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Engineering » Mechanical Engineering » "Fracture Mechanics - Properties, Patterns and Behaviours", book edited by Lucas Maximo Alves, ISBN 978-953-51-2709-3, Print ISBN 978-953-51-2708-6, Published: October 19, 2016 under CC BY 3.0 license. © The Author(s).

Chapter 3

Fractography on Rigid Ceramics with Ultra-High-Molecular- Weight Polyethylene Fabric after Ballistic Impacts

By Giovanni Barrera Torres, Juan Manuel Vélez and Carlos Mario Gutierrez
DOI: 10.5772/63576

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Composite panel (1, polymer; 2, ceramic flexible; 3, backing).
Figure 1. Composite panel (1, polymer; 2, ceramic flexible; 3, backing).
Morphology of the ceramic plates.
Figure 2. Morphology of the ceramic plates.
Images polyethylene ultrahigh molecular weight used.
Figure 3. Images polyethylene ultrahigh molecular weight used.
Assembly required for testing ballistic impact, NIJ standard.
Figure 4. Assembly required for testing ballistic impact, NIJ standard.
Longitudinal dimensioning of the projectile used.
Figure 5. Longitudinal dimensioning of the projectile used.
Impact sides. Direction side A: impact through UHWMPE; direction side B: impact through ceramics.
Figure 6. Impact sides. Direction side A: impact through UHWMPE; direction side B: impact through ceramics.
Footprint of the projectile on the ceramic plate.
Figure 7. Footprint of the projectile on the ceramic plate.
Images to backing fractography.
Figure 8. Images to backing fractography.
Output of the projectile.
Figure 9. Output of the projectile.
Projectile input direction side A, impact thought UHWMPE.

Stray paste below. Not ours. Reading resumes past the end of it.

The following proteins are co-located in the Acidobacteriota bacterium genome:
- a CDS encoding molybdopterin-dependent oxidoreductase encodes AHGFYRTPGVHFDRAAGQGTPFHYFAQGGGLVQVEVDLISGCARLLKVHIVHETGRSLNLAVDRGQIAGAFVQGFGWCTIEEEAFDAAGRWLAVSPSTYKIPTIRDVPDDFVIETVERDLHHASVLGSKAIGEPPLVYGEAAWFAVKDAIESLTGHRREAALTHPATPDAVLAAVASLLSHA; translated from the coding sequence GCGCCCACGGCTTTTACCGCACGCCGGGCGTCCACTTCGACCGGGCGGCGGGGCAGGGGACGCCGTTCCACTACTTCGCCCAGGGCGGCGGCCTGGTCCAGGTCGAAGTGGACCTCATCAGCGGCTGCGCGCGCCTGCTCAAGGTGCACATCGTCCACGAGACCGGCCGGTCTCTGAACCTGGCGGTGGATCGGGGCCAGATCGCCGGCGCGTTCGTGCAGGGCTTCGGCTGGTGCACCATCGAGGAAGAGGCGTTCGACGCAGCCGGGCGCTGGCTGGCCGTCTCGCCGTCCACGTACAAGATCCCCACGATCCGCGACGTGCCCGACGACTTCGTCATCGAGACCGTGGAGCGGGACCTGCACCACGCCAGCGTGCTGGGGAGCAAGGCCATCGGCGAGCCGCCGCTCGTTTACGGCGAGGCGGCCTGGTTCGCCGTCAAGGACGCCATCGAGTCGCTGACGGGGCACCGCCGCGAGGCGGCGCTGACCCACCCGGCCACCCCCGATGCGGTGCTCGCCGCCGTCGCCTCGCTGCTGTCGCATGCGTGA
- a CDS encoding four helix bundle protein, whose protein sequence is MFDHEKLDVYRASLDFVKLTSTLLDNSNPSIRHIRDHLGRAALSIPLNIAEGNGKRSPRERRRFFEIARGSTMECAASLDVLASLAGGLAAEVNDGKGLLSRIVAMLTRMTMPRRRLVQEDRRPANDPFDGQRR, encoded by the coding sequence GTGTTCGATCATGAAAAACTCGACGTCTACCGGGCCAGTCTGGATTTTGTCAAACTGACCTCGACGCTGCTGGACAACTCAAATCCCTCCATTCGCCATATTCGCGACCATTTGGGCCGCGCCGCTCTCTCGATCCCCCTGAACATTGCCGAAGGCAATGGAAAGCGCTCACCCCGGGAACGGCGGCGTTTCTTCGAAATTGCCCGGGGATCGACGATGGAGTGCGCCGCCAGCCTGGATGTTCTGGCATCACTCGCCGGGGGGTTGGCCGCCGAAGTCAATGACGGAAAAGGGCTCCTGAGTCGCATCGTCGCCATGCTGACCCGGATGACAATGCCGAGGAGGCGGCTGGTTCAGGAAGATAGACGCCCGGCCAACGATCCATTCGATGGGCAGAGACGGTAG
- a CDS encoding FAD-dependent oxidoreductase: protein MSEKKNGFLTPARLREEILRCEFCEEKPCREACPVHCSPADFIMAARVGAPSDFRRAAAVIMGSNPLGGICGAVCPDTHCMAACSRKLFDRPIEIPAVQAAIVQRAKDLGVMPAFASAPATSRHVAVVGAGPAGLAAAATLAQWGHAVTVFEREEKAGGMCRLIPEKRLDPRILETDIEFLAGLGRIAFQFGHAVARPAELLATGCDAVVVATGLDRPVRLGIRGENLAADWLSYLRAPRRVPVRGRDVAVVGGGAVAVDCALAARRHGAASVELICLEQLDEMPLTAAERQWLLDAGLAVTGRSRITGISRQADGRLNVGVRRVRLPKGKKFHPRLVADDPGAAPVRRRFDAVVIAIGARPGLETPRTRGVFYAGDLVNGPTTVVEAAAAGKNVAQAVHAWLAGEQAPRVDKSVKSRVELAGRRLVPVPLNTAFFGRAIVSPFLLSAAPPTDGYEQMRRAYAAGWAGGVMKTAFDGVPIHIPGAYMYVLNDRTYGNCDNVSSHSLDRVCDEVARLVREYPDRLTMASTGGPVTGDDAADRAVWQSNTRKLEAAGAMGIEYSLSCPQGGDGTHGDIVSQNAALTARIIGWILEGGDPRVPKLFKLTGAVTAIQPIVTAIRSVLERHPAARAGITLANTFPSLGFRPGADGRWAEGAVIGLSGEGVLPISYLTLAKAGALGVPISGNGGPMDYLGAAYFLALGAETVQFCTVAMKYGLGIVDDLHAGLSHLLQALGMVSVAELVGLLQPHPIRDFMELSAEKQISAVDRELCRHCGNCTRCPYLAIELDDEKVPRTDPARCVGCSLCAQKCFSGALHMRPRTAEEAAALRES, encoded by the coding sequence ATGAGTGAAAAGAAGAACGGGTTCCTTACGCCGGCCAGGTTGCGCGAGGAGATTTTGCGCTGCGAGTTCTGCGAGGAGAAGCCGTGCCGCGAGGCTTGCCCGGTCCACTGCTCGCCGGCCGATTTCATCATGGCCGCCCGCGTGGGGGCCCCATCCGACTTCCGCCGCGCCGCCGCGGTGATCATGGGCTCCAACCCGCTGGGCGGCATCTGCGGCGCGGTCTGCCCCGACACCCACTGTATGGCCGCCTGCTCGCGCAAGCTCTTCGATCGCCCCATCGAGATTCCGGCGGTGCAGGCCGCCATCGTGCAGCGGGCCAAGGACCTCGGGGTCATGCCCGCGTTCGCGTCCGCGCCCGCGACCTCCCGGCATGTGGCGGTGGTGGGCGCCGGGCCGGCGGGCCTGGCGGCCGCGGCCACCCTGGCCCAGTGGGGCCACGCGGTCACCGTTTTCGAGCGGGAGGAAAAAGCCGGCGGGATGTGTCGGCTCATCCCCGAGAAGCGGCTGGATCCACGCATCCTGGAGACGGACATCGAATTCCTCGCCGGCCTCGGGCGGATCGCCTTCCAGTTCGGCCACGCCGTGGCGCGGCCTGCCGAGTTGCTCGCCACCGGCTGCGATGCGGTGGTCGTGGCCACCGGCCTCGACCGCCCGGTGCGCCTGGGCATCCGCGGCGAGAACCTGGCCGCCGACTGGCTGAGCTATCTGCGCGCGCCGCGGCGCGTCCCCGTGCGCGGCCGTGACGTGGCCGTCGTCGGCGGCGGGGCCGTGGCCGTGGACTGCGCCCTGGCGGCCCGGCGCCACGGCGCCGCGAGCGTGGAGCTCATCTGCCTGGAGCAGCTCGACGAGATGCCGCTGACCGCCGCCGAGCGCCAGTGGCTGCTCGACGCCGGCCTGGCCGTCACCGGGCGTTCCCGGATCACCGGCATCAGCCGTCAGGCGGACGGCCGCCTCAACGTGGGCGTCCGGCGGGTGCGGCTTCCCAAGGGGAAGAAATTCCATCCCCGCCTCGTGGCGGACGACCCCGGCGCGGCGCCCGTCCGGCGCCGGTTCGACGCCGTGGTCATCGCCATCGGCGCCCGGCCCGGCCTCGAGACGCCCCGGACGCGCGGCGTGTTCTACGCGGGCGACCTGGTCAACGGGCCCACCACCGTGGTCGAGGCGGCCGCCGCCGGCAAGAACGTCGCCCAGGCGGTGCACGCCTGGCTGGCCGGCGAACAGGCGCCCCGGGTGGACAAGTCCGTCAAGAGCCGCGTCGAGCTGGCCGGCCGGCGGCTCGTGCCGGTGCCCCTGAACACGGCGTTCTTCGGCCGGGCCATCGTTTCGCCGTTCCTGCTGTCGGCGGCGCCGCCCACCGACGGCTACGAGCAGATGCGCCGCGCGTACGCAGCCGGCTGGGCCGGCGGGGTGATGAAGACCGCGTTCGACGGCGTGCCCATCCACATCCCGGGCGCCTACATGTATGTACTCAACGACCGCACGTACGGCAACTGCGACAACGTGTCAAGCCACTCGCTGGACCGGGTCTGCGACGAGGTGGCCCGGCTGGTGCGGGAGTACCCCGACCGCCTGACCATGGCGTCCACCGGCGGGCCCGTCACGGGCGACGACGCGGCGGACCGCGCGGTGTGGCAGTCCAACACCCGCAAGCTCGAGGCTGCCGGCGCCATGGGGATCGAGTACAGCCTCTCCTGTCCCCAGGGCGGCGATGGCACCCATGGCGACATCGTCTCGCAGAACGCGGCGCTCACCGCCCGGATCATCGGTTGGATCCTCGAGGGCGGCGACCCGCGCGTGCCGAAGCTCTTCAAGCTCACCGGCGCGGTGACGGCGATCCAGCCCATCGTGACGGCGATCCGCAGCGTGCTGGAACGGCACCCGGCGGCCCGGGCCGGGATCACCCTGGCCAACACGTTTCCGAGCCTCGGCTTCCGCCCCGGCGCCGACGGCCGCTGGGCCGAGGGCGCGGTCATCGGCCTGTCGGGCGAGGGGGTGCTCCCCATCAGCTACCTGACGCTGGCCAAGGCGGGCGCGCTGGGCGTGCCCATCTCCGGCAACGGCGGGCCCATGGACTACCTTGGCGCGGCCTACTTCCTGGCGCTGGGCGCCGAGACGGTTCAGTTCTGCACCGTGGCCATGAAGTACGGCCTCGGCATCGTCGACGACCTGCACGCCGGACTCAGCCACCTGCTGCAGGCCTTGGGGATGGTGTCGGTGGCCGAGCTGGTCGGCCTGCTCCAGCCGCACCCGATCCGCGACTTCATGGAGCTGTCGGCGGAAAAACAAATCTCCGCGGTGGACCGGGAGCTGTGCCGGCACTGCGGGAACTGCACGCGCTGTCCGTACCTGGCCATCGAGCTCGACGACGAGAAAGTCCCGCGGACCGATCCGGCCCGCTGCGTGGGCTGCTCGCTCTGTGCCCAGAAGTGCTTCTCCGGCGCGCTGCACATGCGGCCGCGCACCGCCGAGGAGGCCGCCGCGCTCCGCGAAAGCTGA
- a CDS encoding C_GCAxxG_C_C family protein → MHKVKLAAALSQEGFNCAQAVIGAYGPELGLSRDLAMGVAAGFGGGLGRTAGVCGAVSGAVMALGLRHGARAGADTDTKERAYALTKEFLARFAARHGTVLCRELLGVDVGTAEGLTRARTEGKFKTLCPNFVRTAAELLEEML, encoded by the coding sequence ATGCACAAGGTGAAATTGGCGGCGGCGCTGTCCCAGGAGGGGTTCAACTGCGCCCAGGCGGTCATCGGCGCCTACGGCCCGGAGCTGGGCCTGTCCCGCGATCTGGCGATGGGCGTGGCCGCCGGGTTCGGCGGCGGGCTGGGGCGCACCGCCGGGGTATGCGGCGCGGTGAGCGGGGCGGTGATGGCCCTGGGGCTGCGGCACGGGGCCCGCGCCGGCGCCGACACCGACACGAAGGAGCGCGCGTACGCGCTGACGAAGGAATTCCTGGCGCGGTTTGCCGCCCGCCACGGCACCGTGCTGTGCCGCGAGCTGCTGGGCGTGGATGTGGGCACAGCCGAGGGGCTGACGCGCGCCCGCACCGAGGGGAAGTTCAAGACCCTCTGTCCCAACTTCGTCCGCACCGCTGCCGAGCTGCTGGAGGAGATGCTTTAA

Figure 10. Projectile input direction side A, impact thought UHWMPE.
Fractography in the projectile output zone.
Figure 11. Fractography in the projectile output zone.
Fractures and cone on the plate “Backing”.
Figure 12. Fractures and cone on the plate “Backing”.
Crater originated in the double ceramic plate.
Figure 13. Crater originated in the double ceramic plate.
Fractography cross-sectional view.
Figure 14. Fractography cross-sectional view.
Fractography double cross view on the ceramic plate.
Figure 15. Fractography double cross view on the ceramic plate.
Detail of the passage of the projectile by the ceramic body.
Figure 16. Detail of the passage of the projectile by the ceramic body.
Footprint of the projectile on the layer epoxy resin.
Figure 17. Footprint of the projectile on the layer epoxy resin.
Footprint waves on the layer of the epoxy resin.
Figure 18. Footprint waves on the layer of the epoxy resin.
Fractography in the ceramic plate with reduced porosity.
Figure 19. Fractography in the ceramic plate with reduced porosity.

Fractography on Rigid Ceramics with Ultra-High-Molecular-Weight Polyethylene Fabric after Ballistic Impacts

Giovanni Barrera Torres1, Juan Manuel Vélez2 and Carlos Mario Gutierrez1